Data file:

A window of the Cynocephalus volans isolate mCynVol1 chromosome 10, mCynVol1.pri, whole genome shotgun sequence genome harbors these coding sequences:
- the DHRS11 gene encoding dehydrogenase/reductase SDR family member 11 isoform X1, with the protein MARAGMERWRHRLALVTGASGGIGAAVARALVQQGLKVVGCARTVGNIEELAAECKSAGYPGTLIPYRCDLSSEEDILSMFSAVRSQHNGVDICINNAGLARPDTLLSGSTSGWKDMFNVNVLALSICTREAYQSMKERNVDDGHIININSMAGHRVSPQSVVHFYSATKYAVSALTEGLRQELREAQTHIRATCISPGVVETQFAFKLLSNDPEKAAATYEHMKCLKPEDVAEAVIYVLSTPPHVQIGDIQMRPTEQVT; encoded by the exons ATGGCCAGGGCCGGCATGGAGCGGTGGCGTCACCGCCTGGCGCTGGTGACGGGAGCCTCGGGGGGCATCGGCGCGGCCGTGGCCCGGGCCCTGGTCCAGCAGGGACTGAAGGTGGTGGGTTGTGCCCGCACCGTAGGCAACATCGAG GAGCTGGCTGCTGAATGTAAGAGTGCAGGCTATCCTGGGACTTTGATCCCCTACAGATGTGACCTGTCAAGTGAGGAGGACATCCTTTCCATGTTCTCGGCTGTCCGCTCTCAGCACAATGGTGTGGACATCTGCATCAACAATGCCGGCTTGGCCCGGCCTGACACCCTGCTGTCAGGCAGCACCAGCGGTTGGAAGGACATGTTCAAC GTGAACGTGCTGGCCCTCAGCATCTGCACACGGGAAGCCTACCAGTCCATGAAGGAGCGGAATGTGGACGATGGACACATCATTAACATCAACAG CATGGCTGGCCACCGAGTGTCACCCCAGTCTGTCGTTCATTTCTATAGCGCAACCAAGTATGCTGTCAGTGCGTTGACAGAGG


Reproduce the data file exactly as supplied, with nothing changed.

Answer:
A window of the Cynocephalus volans isolate mCynVol1 chromosome 10, mCynVol1.pri, whole genome shotgun sequence genome harbors these coding sequences:
- the DHRS11 gene encoding dehydrogenase/reductase SDR family member 11 isoform X1, with the protein MARAGMERWRHRLALVTGASGGIGAAVARALVQQGLKVVGCARTVGNIEELAAECKSAGYPGTLIPYRCDLSSEEDILSMFSAVRSQHNGVDICINNAGLARPDTLLSGSTSGWKDMFNVNVLALSICTREAYQSMKERNVDDGHIININSMAGHRVSPQSVVHFYSATKYAVSALTEGLRQELREAQTHIRATCISPGVVETQFAFKLLSNDPEKAAATYEHMKCLKPEDVAEAVIYVLSTPPHVQIGDIQMRPTEQVT; encoded by the exons ATGGCCAGGGCCGGCATGGAGCGGTGGCGTCACCGCCTGGCGCTGGTGACGGGAGCCTCGGGGGGCATCGGCGCGGCCGTGGCCCGGGCCCTGGTCCAGCAGGGACTGAAGGTGGTGGGTTGTGCCCGCACCGTAGGCAACATCGAG GAGCTGGCTGCTGAATGTAAGAGTGCAGGCTATCCTGGGACTTTGATCCCCTACAGATGTGACCTGTCAAGTGAGGAGGACATCCTTTCCATGTTCTCGGCTGTCCGCTCTCAGCACAATGGTGTGGACATCTGCATCAACAATGCCGGCTTGGCCCGGCCTGACACCCTGCTGTCAGGCAGCACCAGCGGTTGGAAGGACATGTTCAAC GTGAACGTGCTGGCCCTCAGCATCTGCACACGGGAAGCCTACCAGTCCATGAAGGAGCGGAATGTGGACGATGGACACATCATTAACATCAACAG CATGGCTGGCCACCGAGTGTCACCCCAGTCTGTCGTTCATTTCTATAGCGCAACCAAGTATGCTGTCAGTGCGTTGACAGAGG